How to make potash fertiliser
Growing plants need nutrients to survive. Nitrogen, potassium and phosphate are the main three nutrients that gardeners add to their plants and farmers add to their crops. When you buy commercial fertiliser, the container will have three numbers on it representing per cent by weight of the chemical in question.
The first number on the bag represents nitrogen, the second number phosphorus and the third potassium. Potassium carbonate, in the form of potash, is typically how gardeners add potassium to poor soil.
- Growing plants need nutrients to survive.
- When you buy commercial fertiliser, the container will have three numbers on it representing per cent by weight of the chemical in question.
Burn firewood in a fireplace and collect the ashes.
Add the ashes to a large container of room temperature water and stir for several minutes. The soluble potassium and sodium salts will dissolve and the contaminants will settle to the bottom.
Pour the water into a pot, leaving the contaminants behind. Clean the container for later use. The water has a mixture of sodium and potassium chloride in solution.
Boil the water until you see a white material falling out of solution. Estimate how much water is left at this point and boil until half that amount of water remains in the pot.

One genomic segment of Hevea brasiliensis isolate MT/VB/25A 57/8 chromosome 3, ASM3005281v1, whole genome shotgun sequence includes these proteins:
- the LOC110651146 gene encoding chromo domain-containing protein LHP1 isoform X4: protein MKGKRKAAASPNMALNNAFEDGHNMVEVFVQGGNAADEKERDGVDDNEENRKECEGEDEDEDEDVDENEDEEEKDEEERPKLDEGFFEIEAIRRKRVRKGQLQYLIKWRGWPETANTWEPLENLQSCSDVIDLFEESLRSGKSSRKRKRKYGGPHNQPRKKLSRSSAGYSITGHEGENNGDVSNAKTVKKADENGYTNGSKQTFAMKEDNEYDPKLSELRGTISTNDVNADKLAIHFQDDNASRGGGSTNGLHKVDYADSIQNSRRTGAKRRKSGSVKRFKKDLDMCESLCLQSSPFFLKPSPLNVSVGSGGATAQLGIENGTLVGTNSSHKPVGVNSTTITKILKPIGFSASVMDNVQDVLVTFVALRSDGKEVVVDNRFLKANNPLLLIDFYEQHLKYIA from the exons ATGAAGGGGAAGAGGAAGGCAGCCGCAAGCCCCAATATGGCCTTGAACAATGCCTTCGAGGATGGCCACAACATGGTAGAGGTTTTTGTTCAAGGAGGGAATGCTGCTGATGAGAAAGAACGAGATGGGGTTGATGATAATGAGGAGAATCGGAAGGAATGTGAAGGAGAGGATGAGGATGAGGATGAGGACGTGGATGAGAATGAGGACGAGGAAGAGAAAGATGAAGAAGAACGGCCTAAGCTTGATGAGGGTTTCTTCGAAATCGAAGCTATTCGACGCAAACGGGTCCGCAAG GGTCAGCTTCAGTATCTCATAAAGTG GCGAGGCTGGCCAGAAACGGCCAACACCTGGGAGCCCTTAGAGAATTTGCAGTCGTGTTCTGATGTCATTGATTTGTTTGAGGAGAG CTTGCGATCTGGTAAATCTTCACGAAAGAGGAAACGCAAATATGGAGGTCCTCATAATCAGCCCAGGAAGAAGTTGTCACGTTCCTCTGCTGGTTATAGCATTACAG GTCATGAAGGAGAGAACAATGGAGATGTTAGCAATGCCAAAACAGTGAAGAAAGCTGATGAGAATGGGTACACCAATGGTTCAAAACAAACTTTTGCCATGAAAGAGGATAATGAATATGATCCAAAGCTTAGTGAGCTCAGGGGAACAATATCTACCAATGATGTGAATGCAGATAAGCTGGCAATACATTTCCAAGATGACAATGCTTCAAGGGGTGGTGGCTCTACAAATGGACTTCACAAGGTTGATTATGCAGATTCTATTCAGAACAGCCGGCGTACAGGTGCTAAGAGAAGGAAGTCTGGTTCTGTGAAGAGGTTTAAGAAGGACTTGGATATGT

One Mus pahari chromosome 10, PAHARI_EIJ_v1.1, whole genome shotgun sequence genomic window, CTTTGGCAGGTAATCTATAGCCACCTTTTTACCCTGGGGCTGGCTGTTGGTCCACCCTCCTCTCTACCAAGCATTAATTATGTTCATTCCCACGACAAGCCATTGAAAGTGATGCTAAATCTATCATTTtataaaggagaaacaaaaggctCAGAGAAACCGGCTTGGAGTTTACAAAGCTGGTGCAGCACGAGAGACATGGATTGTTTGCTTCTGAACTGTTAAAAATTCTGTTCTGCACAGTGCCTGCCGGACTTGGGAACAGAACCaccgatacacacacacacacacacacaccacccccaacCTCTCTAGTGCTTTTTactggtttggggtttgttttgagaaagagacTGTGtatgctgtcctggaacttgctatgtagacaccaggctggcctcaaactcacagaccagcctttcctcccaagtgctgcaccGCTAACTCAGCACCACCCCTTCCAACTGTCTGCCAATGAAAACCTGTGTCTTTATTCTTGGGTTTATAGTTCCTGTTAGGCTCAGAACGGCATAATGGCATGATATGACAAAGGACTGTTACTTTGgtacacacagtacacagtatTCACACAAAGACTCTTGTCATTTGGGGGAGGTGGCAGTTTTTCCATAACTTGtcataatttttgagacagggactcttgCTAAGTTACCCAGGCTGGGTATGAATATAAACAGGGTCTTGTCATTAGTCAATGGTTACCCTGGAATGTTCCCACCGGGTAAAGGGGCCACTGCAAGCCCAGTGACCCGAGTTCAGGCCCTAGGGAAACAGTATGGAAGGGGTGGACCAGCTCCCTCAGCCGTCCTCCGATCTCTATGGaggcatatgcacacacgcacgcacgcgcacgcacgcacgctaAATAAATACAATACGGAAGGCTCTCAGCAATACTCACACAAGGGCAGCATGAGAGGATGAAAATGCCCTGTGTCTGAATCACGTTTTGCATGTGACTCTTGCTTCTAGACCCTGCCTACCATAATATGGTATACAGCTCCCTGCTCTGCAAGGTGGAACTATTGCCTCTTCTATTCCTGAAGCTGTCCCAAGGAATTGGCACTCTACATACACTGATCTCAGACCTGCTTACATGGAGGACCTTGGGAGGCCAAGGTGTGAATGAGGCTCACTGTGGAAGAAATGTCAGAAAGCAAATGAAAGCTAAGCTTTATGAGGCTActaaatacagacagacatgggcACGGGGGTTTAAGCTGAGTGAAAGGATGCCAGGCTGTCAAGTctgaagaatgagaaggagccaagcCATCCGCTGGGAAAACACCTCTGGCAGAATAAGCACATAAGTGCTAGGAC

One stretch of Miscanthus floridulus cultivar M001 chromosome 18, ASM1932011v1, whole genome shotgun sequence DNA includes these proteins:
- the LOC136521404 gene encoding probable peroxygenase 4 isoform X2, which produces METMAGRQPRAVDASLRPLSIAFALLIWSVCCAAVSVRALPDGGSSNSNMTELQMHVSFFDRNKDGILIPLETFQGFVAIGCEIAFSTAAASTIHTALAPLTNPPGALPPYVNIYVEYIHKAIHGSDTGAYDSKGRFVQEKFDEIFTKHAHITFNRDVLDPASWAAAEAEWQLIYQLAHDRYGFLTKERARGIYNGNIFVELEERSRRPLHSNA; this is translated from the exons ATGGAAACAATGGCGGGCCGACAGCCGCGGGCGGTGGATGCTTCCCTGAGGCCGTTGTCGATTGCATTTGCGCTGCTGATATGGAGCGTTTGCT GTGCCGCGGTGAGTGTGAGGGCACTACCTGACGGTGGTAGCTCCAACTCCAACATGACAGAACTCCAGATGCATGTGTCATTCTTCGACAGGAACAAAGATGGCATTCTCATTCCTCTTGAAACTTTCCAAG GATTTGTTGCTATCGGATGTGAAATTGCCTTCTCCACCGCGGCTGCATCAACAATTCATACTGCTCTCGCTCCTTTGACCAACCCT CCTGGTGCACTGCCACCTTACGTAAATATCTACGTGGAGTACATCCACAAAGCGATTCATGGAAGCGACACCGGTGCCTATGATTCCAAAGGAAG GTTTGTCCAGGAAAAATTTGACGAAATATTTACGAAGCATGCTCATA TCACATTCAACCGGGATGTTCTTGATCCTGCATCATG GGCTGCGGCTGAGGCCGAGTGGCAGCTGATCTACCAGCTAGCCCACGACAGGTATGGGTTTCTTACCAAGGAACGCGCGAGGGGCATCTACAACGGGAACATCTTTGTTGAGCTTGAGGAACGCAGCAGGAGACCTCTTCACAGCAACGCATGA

- Pour the water into a pot, leaving the contaminants behind.
- Boil the water until you see a white material falling out of solution.
Pour the hot solution into a container, leaving the solid precipitate behind. The liquid is still a mixture of sodium and potassium chloride. Allow the hot solution to cool to room temperature. Clean the pot for later use.
Pour the cooled solution off into another pot leaving the solid matter behind. Boil the pot to dryness and collect your potash left behind in the pot.
For Judy Kilpatrick, gardening is the best mental health therapy of all. Combining her interests in both of these fields, Kilpatrick is a professional flower grower and a practicing, licensed mental health therapist. A graduate of East Carolina University, Kilpatrick writes for national and regional publications.